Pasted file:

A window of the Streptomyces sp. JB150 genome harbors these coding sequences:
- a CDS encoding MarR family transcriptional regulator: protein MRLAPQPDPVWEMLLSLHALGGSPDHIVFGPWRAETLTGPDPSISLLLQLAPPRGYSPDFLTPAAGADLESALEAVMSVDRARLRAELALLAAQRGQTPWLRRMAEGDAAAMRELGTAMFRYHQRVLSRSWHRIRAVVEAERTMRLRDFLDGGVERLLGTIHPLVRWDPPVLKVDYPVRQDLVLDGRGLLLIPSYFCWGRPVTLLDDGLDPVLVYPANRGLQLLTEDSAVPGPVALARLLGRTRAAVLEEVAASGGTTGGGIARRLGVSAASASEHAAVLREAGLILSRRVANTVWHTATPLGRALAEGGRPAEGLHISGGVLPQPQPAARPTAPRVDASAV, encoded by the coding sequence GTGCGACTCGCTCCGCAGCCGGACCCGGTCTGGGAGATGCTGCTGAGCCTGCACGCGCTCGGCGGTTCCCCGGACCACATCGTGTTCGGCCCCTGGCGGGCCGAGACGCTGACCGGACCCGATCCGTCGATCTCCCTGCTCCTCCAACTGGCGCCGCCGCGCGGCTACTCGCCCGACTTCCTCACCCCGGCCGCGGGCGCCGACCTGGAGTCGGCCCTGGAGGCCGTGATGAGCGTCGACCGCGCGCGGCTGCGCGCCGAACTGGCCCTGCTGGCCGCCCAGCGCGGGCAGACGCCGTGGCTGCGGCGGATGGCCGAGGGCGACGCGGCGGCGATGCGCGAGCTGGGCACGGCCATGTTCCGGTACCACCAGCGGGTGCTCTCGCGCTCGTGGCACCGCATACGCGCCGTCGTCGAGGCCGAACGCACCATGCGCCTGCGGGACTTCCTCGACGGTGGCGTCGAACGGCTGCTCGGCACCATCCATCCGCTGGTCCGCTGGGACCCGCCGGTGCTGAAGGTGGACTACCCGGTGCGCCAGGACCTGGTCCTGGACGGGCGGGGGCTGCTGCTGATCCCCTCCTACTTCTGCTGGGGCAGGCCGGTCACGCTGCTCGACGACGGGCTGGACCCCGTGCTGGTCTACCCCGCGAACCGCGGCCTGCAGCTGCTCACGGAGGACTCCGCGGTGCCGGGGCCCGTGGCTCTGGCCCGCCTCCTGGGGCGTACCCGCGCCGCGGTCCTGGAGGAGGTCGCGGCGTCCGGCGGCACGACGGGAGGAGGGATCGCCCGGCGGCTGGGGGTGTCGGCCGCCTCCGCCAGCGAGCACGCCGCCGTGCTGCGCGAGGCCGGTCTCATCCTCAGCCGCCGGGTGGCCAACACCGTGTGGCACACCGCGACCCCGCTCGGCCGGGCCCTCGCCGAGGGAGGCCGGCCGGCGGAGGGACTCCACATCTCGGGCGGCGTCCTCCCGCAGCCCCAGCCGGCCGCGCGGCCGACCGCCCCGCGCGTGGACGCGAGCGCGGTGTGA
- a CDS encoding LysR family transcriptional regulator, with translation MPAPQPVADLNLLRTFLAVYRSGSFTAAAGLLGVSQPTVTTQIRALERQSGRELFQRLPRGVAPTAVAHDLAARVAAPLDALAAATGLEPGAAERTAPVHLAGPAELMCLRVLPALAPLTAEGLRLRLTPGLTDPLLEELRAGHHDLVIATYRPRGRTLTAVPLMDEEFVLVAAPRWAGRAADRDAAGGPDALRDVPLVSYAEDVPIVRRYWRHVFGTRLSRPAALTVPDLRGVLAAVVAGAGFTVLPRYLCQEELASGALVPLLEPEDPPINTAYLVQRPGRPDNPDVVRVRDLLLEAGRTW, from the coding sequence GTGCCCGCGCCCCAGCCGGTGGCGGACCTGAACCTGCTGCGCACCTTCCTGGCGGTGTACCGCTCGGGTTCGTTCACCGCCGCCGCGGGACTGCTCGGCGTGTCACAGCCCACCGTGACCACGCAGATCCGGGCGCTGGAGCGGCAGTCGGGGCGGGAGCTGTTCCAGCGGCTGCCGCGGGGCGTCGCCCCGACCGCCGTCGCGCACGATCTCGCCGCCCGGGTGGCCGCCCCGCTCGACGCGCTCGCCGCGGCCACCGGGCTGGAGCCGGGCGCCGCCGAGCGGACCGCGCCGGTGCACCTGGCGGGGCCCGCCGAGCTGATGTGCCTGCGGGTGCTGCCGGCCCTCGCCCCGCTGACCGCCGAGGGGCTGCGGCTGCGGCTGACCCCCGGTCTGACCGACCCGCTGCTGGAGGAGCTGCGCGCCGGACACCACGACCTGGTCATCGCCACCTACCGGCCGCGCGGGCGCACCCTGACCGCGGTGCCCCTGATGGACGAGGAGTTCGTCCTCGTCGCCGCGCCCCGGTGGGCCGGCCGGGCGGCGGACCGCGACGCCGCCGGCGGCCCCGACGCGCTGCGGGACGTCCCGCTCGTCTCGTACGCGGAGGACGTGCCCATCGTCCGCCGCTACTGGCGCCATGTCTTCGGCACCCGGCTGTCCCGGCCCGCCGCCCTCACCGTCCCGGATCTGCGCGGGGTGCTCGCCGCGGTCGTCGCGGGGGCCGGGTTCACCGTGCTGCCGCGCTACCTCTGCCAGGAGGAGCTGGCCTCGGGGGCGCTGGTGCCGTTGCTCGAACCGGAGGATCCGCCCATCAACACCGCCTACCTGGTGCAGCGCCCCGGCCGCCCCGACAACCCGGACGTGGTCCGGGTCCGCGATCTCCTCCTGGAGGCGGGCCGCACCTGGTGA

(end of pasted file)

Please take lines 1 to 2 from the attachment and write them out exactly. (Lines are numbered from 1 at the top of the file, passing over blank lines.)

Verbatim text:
A window of the Streptomyces sp. JB150 genome harbors these coding sequences:
- a CDS encoding MarR family transcriptional regulator: protein MRLAPQPDPVWEMLLSLHALGGSPDHIVFGPWRAETLTGPDPSISLLLQLAPPRGYSPDFLTPAAGADLESALEAVMSVDRARLRAELALLAAQRGQTPWLRRMAEGDAAAMRELGTAMFRYHQRVLSRSWHRIRAVVEAERTMRLRDFLDGGVERLLGTIHPLVRWDPPVLKVDYPVRQDLVLDGRGLLLIPSYFCWGRPVTLLDDGLDPVLVYPANRGLQLLTEDSAVPGPVALARLLGRTRAAVLEEVAASGGTTGGGIARRLGVSAASASEHAAVLREAGLILSRRVANTVWHTATPLGRALAEGGRPAEGLHISGGVLPQPQPAARPTAPRVDASAV, encoded by the coding sequence GTGCGACTCGCTCCGCAGCCGGACCCGGTCTGGGAGATGCTGCTGAGCCTGCACGCGCTCGGCGGTTCCCCGGACCACATCGTGTTCGGCCCCTGGCGGGCCGAGACGCTGACCGGACCCGATCCGTCGATCTCCCTGCTCCTCCAACTGGCGCCGCCGCGCGGCTACTCGCCCGACTTCCTCACCCCGGCCGCGGGCGCCGACCTGGAGTCGGCCCTGGAGGCCGTGATGAGCGTCGACCGCGCGCGGCTGCGCGCCGAACTGGCCCTGCTGGCCGCCCAGCGCGGGCAGACGCCGTGGCTGCGGCGGATGGCCGAGGGCGACGCGGCGGCGATGCGCGAGCTGGGCACGGCCATGTTCCGGTACCACCAGCGGGTGCTCTCGCGCTCGTGGCACCGCATACGCGCCGTCGTCGAGGCCGAACGCACCATGCGCCTGCGGGACTTCCTCGACGGTGGCGTCGAACGGCTGCTCGGCACCATCCATCCGCTGGTCCGCTGGGACCCGCCGGTGCTGAAGGTGGACTACCCGGTGCGCCAGGACCTGGTCCTGGACGGGCGGGGGCTGCTGCTGATCCCCTCCTACTTCTGCTGGGGCAGGCCGGTCACGCTGCTCGACGACGGGCTGGACCCCGTGCTGGTCTACCCCGCGAACCGCGGCCTGCAGCTGCTCACGGAGGACTCCGCGGTGCCGGGGCCCGTGGCTCTGGCCCGCCTCCTGGGGCGTACCCGCGCCGCGGTCCTGGAGGAGGTCGCGGCGTCCGGCGGCACGACGGGAGGAGGGATCGCCCGGCGGCTGGGGGTGTCGGCCGCCTCCGCCAGCGAGCACGCCGCCGTGCTGCGCGAGGCCGGTCTCATCCTCAGCCGCCGGGTGGCCAACACCGTGTGGCACACCGCGACCCCGCTCGGCCGGGCCCTCGCCGAGGGAGGCCGGCCGGCGGAGGGACTCCACATCTCGGGCGGCGTCCTCCCGCAGCCCCAGCCGGCCGCGCGGCCGACCGCCCCGCGCGTGGACGCGAGCGCGGTGTGA